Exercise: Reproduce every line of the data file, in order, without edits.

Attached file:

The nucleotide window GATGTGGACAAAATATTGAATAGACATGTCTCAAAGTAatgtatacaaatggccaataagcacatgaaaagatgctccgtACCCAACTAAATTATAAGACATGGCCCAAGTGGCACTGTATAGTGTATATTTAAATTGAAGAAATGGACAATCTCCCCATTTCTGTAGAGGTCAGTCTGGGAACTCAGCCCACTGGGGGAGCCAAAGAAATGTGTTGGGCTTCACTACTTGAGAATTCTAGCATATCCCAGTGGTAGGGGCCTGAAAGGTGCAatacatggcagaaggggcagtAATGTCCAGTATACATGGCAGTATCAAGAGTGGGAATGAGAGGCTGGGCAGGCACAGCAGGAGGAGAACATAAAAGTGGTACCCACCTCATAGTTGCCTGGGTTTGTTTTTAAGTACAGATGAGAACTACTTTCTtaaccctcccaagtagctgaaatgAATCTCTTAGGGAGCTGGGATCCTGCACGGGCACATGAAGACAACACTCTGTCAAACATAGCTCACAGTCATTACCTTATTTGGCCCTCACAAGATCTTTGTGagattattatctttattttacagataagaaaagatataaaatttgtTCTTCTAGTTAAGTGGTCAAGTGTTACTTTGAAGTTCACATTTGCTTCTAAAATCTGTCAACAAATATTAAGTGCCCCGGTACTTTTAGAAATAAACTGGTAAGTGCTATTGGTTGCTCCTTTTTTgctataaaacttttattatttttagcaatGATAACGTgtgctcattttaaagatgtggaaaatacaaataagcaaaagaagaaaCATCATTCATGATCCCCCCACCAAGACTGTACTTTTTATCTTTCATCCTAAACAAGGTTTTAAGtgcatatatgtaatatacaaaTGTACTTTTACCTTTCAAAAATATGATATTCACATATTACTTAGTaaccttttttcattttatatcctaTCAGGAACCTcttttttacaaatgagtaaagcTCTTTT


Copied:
The nucleotide window GATGTGGACAAAATATTGAATAGACATGTCTCAAAGTAatgtatacaaatggccaataagcacatgaaaagatgctccgtACCCAACTAAATTATAAGACATGGCCCAAGTGGCACTGTATAGTGTATATTTAAATTGAAGAAATGGACAATCTCCCCATTTCTGTAGAGGTCAGTCTGGGAACTCAGCCCACTGGGGGAGCCAAAGAAATGTGTTGGGCTTCACTACTTGAGAATTCTAGCATATCCCAGTGGTAGGGGCCTGAAAGGTGCAatacatggcagaaggggcagtAATGTCCAGTATACATGGCAGTATCAAGAGTGGGAATGAGAGGCTGGGCAGGCACAGCAGGAGGAGAACATAAAAGTGGTACCCACCTCATAGTTGCCTGGGTTTGTTTTTAAGTACAGATGAGAACTACTTTCTtaaccctcccaagtagctgaaatgAATCTCTTAGGGAGCTGGGATCCTGCACGGGCACATGAAGACAACACTCTGTCAAACATAGCTCACAGTCATTACCTTATTTGGCCCTCACAAGATCTTTGTGagattattatctttattttacagataagaaaagatataaaatttgtTCTTCTAGTTAAGTGGTCAAGTGTTACTTTGAAGTTCACATTTGCTTCTAAAATCTGTCAACAAATATTAAGTGCCCCGGTACTTTTAGAAATAAACTGGTAAGTGCTATTGGTTGCTCCTTTTTTgctataaaacttttattatttttagcaatGATAACGTgtgctcattttaaagatgtggaaaatacaaataagcaaaagaagaaaCATCATTCATGATCCCCCCACCAAGACTGTACTTTTTATCTTTCATCCTAAACAAGGTTTTAAGtgcatatatgtaatatacaaaTGTACTTTTACCTTTCAAAAATATGATATTCACATATTACTTAGTaaccttttttcattttatatcctaTCAGGAACCTcttttttacaaatgagtaaagcTCTTTT